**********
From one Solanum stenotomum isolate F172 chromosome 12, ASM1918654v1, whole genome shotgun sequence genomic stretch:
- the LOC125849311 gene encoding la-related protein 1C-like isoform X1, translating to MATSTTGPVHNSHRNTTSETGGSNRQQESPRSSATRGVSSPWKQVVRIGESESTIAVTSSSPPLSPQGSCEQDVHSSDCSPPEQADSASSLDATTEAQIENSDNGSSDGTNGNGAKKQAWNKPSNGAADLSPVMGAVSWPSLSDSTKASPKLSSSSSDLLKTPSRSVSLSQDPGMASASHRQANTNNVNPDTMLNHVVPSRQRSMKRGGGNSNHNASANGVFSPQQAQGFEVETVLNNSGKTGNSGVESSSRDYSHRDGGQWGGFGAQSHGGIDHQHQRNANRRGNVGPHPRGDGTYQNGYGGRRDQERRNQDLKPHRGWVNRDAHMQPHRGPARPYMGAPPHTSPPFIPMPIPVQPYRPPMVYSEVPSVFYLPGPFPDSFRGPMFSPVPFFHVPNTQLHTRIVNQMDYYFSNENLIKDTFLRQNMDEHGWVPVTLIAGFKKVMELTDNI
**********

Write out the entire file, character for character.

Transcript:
From one Solanum stenotomum isolate F172 chromosome 12, ASM1918654v1, whole genome shotgun sequence genomic stretch:
- the LOC125849311 gene encoding la-related protein 1C-like isoform X1, translating to MATSTTGPVHNSHRNTTSETGGSNRQQESPRSSATRGVSSPWKQVVRIGESESTIAVTSSSPPLSPQGSCEQDVHSSDCSPPEQADSASSLDATTEAQIENSDNGSSDGTNGNGAKKQAWNKPSNGAADLSPVMGAVSWPSLSDSTKASPKLSSSSSDLLKTPSRSVSLSQDPGMASASHRQANTNNVNPDTMLNHVVPSRQRSMKRGGGNSNHNASANGVFSPQQAQGFEVETVLNNSGKTGNSGVESSSRDYSHRDGGQWGGFGAQSHGGIDHQHQRNANRRGNVGPHPRGDGTYQNGYGGRRDQERRNQDLKPHRGWVNRDAHMQPHRGPARPYMGAPPHTSPPFIPMPIPVQPYRPPMVYSEVPSVFYLPGPFPDSFRGPMFSPVPFFHVPNTQLHTRIVNQMDYYFSNENLIKDTFLRQNMDEHGWVPVTLIAGFKKVMELTDNI